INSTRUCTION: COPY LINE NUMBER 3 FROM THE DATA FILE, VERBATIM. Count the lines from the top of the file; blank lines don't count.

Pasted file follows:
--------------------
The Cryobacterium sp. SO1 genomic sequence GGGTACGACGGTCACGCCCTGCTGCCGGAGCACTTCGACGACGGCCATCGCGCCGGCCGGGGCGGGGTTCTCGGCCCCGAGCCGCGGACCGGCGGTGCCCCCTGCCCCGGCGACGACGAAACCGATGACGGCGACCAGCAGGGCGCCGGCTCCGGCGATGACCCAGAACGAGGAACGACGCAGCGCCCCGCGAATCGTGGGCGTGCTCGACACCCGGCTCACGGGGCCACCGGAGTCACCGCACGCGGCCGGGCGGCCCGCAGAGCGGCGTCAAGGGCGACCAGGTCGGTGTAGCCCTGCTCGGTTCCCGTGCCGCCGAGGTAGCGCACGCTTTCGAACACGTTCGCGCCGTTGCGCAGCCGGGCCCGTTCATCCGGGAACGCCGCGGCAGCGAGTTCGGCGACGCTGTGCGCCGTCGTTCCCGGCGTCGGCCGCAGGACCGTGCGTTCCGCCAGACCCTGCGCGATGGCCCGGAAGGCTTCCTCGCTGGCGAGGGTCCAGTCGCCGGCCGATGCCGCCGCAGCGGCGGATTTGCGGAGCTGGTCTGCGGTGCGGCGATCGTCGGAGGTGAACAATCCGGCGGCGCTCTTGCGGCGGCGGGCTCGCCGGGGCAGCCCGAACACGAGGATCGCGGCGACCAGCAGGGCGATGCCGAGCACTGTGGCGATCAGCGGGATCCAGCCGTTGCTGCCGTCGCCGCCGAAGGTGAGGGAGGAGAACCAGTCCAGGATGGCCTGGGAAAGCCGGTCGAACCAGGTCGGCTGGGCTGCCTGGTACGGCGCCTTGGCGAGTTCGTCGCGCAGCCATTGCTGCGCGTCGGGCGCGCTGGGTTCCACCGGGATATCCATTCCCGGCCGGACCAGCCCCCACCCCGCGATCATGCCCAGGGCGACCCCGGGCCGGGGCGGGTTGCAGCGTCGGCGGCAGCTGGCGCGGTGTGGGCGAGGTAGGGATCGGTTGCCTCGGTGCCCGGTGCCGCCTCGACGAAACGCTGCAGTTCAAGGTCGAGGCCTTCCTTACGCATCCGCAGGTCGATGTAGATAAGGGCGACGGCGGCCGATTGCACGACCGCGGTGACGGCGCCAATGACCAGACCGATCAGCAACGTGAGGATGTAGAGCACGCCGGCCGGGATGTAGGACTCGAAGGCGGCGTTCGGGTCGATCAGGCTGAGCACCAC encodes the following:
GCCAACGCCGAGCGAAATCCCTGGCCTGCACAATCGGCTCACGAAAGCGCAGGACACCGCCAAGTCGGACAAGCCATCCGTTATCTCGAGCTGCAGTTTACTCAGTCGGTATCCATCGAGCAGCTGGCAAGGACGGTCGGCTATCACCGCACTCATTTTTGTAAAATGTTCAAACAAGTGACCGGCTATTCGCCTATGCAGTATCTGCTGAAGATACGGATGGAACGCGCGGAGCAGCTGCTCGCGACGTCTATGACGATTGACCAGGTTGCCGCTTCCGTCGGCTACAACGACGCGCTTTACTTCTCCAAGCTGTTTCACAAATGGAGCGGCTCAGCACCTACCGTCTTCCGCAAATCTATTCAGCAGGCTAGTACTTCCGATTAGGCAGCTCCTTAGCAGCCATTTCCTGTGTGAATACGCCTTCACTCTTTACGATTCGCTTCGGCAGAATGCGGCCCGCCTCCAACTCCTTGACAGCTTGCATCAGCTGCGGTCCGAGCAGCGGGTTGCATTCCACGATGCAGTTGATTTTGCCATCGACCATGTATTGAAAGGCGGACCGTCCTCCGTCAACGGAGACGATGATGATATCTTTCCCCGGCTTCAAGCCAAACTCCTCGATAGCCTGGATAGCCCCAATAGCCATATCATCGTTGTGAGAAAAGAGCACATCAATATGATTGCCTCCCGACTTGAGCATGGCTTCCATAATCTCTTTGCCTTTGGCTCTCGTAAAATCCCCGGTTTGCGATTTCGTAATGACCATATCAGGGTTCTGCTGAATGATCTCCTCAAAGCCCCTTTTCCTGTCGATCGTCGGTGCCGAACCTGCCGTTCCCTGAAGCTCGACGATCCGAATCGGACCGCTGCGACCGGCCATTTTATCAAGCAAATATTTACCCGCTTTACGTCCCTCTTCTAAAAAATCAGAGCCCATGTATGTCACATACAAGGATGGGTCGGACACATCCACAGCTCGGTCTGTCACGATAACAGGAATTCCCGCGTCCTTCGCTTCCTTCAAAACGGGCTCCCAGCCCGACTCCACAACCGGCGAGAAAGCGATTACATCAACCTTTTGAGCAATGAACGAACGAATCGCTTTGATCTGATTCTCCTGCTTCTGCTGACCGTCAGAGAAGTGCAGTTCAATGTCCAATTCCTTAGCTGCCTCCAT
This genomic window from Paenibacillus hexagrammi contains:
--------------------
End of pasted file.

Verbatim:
This genomic window from Paenibacillus hexagrammi contains: